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The consequences of self-glorification

Solomon Green
Courtesy of Solomon Green

Recently in Germany, journalist Susanna Ohlen was fired by the RTL television network after being exposed for spattering mud on herself before she went on-air to make it appear as if she had been helping with the cleanup from the deadly floods in Germany. The 39-year-old apologized for her actions and said her reasoning was because she “felt ashamed to stand in front of the camera in clean clothes, in front of other relief workers”.  Twitch streamer Adin Ross recently had a video showing himself tipping a subway worker $1,000. These two anecdotes are examples of the era that we live in: The Era of Self-Glorification.

Ohlen claimed that she had “helped privately in the region days before”.  Now, this may or may not be true, but let’s give her the benefit of the doubt. The bigger issue here is that she cared more about what others thought of her than the actual deed of kindness. If she really wanted to just help out of the goodness of her heart, then she would have helped and kept that information to herself. But she decided to go out of her way and lie to make herself seem like a very kind person.

We see the same issue with Adin Ross. The title of his video, which has been viewed more than 300,000 times, is titled, “Tipping Fast Food Employee $1000. *HE DIDN’T CARE*”. As my generation would say, he did this for the clout. He did this for attention, not out of the goodness of his heart. If he had done it out of the desire to simply be kind and generous, he wouldn’t have filmed anything and simply tipped the $1,000 and gone about his business and made a video about something else.

We collectively as humans have become gods in our own eyes. Our world is so advanced. Technology has reached incredible heights. Diseases that were terrifying and devastating to past generations, have largely not affected us alive today. Billionaires and ordinary citizens are going to space when just 60 years ago the first man entered space. We have become wise in our own eyes and stopped glorifying our Creator.

In Matthew 5, Jesus starts preaching about a variety of topics like prayer, forgiveness, divorce, temptation, and others. Eventually, he talks about giving and he tells the multitude to give secretly. There are occasions during Jesus’ ministry, like in the end of Mark 1 and the end of Mark 7, where Jesus tells those that he heals to say nothing to anyone. Jesus was not about glorifying himself and making himself famous, but he was about His Father’s work.

In the world of Instagram, Twitch, Twitter, Facebook, YouTube, and other platforms for sharing, we have focused so much on getting as many likes, views, shares, comments, and attention as possible. This is not to say that these platforms are evil. But just like a hammer, knife, screwdriver or gun, these social media platforms are tools.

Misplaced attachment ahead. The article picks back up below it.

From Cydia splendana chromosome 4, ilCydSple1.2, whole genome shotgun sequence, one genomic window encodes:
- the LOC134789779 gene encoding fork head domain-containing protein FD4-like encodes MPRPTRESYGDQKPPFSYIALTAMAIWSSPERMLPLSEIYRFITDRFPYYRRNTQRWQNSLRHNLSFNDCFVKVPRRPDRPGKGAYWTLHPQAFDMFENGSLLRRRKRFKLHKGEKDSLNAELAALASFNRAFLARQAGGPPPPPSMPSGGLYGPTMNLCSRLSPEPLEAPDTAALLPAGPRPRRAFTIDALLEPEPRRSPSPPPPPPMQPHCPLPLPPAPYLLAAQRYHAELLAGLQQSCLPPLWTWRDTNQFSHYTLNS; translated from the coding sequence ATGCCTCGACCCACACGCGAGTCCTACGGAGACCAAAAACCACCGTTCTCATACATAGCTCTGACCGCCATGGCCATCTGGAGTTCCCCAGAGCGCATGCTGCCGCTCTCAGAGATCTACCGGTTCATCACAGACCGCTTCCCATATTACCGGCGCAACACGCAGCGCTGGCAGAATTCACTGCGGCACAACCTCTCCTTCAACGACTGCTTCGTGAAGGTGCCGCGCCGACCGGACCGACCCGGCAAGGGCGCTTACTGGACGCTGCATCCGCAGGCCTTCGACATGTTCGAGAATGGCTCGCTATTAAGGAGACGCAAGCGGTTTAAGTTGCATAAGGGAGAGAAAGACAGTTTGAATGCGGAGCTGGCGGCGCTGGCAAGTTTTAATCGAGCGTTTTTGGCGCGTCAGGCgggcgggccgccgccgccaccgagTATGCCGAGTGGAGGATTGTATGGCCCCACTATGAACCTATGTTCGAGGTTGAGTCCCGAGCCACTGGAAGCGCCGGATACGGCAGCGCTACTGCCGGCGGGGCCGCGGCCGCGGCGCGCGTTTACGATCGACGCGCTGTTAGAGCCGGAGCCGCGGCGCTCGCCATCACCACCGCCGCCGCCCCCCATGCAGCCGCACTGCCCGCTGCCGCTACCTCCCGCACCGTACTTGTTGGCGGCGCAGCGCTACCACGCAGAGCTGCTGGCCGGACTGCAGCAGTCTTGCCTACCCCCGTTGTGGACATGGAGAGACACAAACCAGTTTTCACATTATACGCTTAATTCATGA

Six years ago, there were 93 million selfies taken every single day, just on Android devices. In the world-changing year of 2020, there were 1.43 trillion pictures taken! Even though I am a young person, I couldn’t believe the number was that high. For perspective, there were 85 billion physical photos in 2000! There truly has never been a generation more self-absorbed than the one alive today! The first picture was taken in 1826 by Joseph Nicéphore Niépce. He probably never imagined what the future held for photography.

But it’s amazing that in this era of self-absorption and self-glorification, we are experiencing a mental-health epidemic that has never been seen before. We as humans, in the most advanced world ever, are feeling worse than any previous generation that has lived.  You would think that as obsessed people are with themselves now, people would be feeling like they are on top of the world. But as it says in the Gospel of Matthew, anyone who tries to exalt himself or herself will be humbled.

Jesus gives a parable in Luke 18 about two men with very different opinions of themselves and two very different agendas. One of these men is boasting about how he is “better” than everyone else and proceeds to list off his deeds. The other man is contrite and simply asks God for forgiveness and mercy. Which one do you think Jesus spoke highly of?

The Bible warns us in Proverbs, Romans and 1 Corinthians to not be wise in our own eyes. We as a society are too obsessed with ourselves, from seeking approval and attention from others to taking obscene numbers of pictures of ourselves. And we have paid the price for it. Psalm 96 tells us that the Lord is great and greatly to be praised. It doesn’t say that you and I are great and deserve to be praised.

Until we stop giving ourselves glory and seeking glory from others, we will never be content. We will never be satisfied. When we honor God and seek to glorify Him and praise Him, the overall satisfaction of our lives will greatly improve.

Solomon Green is a Contributor at Merion West and the host of the podcast "One More Thing With Solo Green". His writings and podcast mostly focus on Culture and Politics. To send in your questions, comments, podcast topic suggestions, or business inquiries, you can best reach him at:

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